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Delft is a city in South Holland, Netherlands, dating from the 13th century, located halfway between Rotterdam and The Hague. The city received its charter in 1246.

Delft is also a municipality. It has about 96,000 inhabitants (2000). Due to the large number of university students at the Delft University of Technology, the population has a remarkable peak for males aged between 20 and 30.

Delft is well know for the Delft pottery ceramic products which were styled on the imported Chinese porcelain of the 17th century. The city had an early start in this area since it was a home port of the Dutch East India Company.

It is the birthplace of scientist Antoni van Leeuwenhoek. The painter Johannes Vermeer lived in Delft and used the city as the subject of some of his paintings.

The city centre retains many old buildings, and many streets have canals in the centre, inhabited by fish and plants. Historical buildings include:

  • Oude Kerk (old church)
  • Nieuwe Kerk (new church), constructed between 1381 and 1496. It contains the Dutch royal family's burial vault, which between funerals is sealed with a 5000kg cover stone.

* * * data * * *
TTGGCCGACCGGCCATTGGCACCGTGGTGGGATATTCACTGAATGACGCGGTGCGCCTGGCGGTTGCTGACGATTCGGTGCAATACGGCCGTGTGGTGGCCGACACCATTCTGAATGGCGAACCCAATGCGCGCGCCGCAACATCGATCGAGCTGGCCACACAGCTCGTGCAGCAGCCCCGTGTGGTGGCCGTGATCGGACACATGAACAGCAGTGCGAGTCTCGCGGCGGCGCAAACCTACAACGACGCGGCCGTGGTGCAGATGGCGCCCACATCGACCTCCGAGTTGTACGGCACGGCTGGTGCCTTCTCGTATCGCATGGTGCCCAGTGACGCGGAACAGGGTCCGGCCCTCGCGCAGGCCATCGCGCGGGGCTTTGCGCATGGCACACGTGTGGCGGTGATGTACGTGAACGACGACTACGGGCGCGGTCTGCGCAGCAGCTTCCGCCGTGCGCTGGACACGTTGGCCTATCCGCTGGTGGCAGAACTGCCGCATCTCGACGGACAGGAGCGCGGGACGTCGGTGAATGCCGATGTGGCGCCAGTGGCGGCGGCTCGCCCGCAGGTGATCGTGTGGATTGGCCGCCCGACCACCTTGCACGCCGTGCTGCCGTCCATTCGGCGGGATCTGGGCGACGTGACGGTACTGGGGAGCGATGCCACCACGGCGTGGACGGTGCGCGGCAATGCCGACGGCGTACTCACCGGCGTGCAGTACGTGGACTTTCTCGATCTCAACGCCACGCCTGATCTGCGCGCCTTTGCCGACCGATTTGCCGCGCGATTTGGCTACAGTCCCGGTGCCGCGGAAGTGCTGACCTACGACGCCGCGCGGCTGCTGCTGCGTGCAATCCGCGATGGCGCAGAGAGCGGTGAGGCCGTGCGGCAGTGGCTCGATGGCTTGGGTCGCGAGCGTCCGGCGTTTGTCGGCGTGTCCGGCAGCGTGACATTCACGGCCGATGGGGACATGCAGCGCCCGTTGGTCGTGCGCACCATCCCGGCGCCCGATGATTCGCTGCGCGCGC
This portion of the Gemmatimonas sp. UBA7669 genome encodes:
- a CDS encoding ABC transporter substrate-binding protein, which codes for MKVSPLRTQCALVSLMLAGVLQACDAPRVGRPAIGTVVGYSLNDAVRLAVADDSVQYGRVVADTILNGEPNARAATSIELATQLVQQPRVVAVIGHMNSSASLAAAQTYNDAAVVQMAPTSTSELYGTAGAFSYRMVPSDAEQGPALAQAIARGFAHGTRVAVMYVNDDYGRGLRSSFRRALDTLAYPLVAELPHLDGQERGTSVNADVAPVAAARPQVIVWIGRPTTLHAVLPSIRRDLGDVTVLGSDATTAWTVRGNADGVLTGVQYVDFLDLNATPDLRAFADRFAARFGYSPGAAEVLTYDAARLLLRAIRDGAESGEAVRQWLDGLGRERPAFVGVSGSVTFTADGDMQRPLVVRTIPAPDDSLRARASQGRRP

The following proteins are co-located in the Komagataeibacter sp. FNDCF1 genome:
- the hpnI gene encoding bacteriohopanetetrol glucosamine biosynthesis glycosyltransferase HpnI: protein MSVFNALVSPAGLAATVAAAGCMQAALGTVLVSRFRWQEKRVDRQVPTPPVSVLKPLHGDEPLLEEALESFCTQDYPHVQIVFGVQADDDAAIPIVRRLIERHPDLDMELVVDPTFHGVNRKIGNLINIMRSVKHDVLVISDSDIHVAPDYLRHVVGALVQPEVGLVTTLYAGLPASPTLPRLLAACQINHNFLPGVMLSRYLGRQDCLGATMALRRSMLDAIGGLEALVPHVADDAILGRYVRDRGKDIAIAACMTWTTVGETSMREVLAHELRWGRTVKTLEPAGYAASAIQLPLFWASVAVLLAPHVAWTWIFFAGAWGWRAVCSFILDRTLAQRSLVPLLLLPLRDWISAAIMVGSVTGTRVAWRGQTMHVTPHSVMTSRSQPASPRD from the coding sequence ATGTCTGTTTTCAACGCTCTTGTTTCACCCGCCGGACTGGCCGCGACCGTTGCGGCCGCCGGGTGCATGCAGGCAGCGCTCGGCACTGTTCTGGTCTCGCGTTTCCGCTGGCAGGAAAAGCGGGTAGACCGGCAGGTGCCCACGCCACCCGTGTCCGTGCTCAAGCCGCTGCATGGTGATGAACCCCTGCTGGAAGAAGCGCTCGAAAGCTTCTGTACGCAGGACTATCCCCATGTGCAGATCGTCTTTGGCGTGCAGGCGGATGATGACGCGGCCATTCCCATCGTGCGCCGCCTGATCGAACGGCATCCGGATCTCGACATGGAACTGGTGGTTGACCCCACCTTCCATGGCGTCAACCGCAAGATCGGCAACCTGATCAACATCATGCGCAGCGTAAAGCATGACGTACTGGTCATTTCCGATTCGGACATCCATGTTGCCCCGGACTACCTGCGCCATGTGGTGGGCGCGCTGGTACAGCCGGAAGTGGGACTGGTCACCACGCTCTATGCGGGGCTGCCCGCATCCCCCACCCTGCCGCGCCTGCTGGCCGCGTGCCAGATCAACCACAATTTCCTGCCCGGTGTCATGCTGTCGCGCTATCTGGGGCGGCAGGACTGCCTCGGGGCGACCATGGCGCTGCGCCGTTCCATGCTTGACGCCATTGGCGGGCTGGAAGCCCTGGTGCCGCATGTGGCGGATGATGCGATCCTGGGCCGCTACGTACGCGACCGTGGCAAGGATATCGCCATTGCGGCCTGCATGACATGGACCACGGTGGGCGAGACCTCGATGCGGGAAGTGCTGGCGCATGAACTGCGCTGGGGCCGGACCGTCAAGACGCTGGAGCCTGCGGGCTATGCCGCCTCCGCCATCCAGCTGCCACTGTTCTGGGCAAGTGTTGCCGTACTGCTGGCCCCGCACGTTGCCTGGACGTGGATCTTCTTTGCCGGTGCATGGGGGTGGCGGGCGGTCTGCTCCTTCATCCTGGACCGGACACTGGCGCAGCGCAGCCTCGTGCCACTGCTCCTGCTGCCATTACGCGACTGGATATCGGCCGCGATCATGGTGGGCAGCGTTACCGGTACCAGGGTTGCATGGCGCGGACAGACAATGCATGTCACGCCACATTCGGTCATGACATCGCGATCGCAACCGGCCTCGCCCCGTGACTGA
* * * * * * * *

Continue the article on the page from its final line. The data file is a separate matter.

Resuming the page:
• The Prinsenhof (princes' court), now a museum
  • the city hall

The association of the House of Orange with Delft began when William the Silent, or Willem van Oranje as Dutch people usually call him, took up residence there in 1572. William was the leader at the time in the struggle against the Spanish, the Eighty Years' War. Delft was one of the leading cities of Holland and was equipped with the necessary city walls to serve as a headquarters. When William was shot to death in 1584 by Balthazar Gerards[?] in the hall of the Prinsenhof, the family's traditional burial place in Breda was in the hands of the Spanish.. He was buried in the Nieuwe Kerk, starting a tradition for the House of Orange that has continued to the present day.

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